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I first “met” Vaclav Havel in a political philosophy class. We were assigned The Memorandum . Do yourself - and your funny bone! - a favor and commemorate the great man’s passing by reading this hilarious sendup of the bureaucratic face of tyranny. It’s the most delightful satire you’ll ever read on what organizations run strictly on power are like.

Also, ROFTers may be especially interested in his lectures A Sense of the Transcendent and The Need for Trascendence in the Postmodern World .

His classic, The Power of the Powerless , is strictly for the hardcore reader; you have to skip over a lot of that dense Euro-verbiage that uses a lot of long, fancy words to say what could be better said in fewer and clearer words. But the book’s very history is really an amazing thing. He wrote a book about how he was going to bring down the Stalinist regime in Czechoslovakia, then he went out and did what he wrote. It’s like the good guys’ version of Hitler writing Mein Kampf and then going out and doing it.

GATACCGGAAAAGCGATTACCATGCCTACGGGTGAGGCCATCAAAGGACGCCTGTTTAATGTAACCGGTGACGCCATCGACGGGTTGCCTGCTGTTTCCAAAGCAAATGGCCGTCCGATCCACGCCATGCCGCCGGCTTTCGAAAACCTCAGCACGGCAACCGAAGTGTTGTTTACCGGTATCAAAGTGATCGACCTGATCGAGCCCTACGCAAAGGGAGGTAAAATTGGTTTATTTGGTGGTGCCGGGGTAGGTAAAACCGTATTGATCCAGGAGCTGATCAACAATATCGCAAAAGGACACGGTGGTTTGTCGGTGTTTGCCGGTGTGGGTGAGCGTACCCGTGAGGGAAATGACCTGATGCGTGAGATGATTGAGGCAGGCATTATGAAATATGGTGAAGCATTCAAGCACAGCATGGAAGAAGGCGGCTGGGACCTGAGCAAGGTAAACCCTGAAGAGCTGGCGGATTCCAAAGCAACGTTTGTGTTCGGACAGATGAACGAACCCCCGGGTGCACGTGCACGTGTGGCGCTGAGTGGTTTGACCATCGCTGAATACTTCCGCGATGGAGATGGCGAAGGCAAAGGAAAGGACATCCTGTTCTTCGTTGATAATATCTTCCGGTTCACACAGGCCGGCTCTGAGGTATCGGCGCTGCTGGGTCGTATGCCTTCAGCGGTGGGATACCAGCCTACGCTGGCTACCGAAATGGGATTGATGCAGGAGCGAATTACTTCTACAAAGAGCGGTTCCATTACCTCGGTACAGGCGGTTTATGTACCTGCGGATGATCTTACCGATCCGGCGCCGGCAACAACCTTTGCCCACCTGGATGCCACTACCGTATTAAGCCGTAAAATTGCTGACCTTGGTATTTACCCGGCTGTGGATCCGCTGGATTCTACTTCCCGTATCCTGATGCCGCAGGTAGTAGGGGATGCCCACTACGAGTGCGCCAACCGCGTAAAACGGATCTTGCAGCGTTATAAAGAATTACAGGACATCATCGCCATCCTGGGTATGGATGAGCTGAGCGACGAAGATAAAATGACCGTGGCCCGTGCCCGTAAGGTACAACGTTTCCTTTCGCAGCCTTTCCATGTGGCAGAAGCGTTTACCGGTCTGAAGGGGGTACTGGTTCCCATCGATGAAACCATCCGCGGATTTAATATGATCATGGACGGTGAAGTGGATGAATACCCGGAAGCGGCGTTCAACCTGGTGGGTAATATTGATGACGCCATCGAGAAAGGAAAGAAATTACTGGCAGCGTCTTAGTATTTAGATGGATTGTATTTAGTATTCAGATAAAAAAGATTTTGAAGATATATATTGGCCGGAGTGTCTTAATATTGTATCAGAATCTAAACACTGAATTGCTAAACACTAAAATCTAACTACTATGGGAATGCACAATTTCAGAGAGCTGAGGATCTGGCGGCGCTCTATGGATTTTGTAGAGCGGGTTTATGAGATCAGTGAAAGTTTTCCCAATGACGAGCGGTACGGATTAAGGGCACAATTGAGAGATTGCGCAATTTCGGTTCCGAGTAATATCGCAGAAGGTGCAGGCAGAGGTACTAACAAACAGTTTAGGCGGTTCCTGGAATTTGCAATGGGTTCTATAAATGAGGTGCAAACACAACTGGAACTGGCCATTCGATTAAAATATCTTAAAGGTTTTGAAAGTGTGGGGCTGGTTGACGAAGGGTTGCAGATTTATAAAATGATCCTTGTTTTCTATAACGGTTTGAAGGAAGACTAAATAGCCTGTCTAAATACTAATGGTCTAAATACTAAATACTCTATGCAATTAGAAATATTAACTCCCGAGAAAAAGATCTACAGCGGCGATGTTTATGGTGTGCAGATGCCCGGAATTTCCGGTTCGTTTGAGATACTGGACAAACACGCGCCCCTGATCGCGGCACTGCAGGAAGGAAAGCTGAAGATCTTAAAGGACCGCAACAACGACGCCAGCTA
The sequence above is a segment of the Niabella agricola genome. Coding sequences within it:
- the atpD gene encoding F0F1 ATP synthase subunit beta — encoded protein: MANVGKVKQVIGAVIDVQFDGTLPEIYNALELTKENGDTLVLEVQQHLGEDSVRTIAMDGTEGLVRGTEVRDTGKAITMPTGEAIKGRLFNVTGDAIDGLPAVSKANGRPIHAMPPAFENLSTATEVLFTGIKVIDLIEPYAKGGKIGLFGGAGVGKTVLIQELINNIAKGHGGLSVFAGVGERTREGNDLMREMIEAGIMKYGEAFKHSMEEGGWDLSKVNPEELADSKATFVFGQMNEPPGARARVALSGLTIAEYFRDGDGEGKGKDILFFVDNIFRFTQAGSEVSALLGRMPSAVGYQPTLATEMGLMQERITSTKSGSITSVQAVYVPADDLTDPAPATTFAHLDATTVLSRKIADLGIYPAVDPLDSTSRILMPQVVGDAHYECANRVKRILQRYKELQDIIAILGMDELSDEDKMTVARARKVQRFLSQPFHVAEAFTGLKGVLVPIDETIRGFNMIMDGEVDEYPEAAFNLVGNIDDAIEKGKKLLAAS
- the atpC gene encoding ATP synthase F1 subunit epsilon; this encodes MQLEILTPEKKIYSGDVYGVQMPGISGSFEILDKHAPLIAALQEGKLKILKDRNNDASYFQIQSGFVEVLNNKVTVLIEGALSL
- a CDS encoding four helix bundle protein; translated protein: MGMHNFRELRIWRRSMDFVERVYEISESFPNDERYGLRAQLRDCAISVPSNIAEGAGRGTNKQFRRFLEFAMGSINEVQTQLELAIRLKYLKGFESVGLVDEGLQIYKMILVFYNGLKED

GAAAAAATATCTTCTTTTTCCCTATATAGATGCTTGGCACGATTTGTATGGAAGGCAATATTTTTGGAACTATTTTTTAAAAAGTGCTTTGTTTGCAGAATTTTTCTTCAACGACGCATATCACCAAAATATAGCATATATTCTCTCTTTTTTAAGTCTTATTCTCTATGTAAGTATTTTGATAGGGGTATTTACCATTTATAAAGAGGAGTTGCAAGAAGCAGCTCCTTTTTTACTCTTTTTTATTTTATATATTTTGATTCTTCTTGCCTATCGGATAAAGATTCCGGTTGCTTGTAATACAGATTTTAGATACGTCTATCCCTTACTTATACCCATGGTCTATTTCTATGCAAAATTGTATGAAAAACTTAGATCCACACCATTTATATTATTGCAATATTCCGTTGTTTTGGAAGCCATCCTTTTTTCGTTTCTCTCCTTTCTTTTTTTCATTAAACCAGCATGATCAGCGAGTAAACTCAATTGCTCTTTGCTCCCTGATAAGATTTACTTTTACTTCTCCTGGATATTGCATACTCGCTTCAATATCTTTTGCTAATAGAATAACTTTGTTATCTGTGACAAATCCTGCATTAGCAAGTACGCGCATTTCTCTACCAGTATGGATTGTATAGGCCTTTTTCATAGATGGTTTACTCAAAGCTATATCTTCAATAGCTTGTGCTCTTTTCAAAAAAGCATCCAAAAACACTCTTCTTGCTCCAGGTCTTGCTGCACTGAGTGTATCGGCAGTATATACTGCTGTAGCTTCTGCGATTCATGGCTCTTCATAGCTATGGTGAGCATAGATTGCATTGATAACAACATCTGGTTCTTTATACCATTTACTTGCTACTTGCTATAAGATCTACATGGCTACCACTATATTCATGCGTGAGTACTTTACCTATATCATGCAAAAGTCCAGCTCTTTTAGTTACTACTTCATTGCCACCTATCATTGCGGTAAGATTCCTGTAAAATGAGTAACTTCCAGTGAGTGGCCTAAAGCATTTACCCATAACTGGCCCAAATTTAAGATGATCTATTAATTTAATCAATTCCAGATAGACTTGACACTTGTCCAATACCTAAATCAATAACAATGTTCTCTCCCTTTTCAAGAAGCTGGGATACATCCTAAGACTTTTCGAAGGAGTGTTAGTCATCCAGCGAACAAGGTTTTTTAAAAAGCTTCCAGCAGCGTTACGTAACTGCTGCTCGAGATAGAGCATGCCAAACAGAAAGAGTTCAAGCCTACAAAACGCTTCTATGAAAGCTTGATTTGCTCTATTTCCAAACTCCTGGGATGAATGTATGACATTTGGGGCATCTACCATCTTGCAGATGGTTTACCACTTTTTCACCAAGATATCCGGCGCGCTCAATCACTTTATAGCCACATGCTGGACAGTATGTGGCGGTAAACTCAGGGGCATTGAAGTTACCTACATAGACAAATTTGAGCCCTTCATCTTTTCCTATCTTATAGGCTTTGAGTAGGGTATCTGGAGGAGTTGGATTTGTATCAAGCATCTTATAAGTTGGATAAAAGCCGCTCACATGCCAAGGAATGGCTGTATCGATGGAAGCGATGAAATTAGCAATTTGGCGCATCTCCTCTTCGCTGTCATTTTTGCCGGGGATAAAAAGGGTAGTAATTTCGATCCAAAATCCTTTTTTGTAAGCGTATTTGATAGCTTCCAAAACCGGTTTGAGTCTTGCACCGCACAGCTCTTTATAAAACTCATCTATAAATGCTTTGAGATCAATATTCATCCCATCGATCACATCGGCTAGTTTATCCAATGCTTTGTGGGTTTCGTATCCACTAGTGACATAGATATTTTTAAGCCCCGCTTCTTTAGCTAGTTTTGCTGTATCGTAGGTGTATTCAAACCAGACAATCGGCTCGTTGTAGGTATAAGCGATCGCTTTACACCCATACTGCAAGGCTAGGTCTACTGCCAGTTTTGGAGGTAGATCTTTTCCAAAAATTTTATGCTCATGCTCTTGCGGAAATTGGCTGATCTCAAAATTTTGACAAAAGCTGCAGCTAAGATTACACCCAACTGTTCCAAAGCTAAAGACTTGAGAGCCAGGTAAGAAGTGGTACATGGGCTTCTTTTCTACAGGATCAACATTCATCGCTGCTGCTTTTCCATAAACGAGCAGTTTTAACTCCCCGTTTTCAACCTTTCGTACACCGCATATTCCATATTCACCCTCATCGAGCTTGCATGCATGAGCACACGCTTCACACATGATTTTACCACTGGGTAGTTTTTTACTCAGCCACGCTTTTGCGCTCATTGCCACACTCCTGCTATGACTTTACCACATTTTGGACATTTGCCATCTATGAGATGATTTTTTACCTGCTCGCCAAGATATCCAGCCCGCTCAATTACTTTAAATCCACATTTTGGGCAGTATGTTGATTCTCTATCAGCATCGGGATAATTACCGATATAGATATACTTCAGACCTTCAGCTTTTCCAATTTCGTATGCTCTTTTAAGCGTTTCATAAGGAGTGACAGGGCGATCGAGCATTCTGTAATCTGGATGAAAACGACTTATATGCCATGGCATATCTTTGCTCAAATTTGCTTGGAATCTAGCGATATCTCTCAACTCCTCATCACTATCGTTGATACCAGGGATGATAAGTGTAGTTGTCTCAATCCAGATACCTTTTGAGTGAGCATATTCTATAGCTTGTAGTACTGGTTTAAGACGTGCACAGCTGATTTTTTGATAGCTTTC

Finally, since the new issue of FT features the inestimable Charles Glenn on why religious liberty requires the end of the government school monopoly , I won’t scruple to link to my own thoughts on what education reformers can learn from Havel - especially about school choice .

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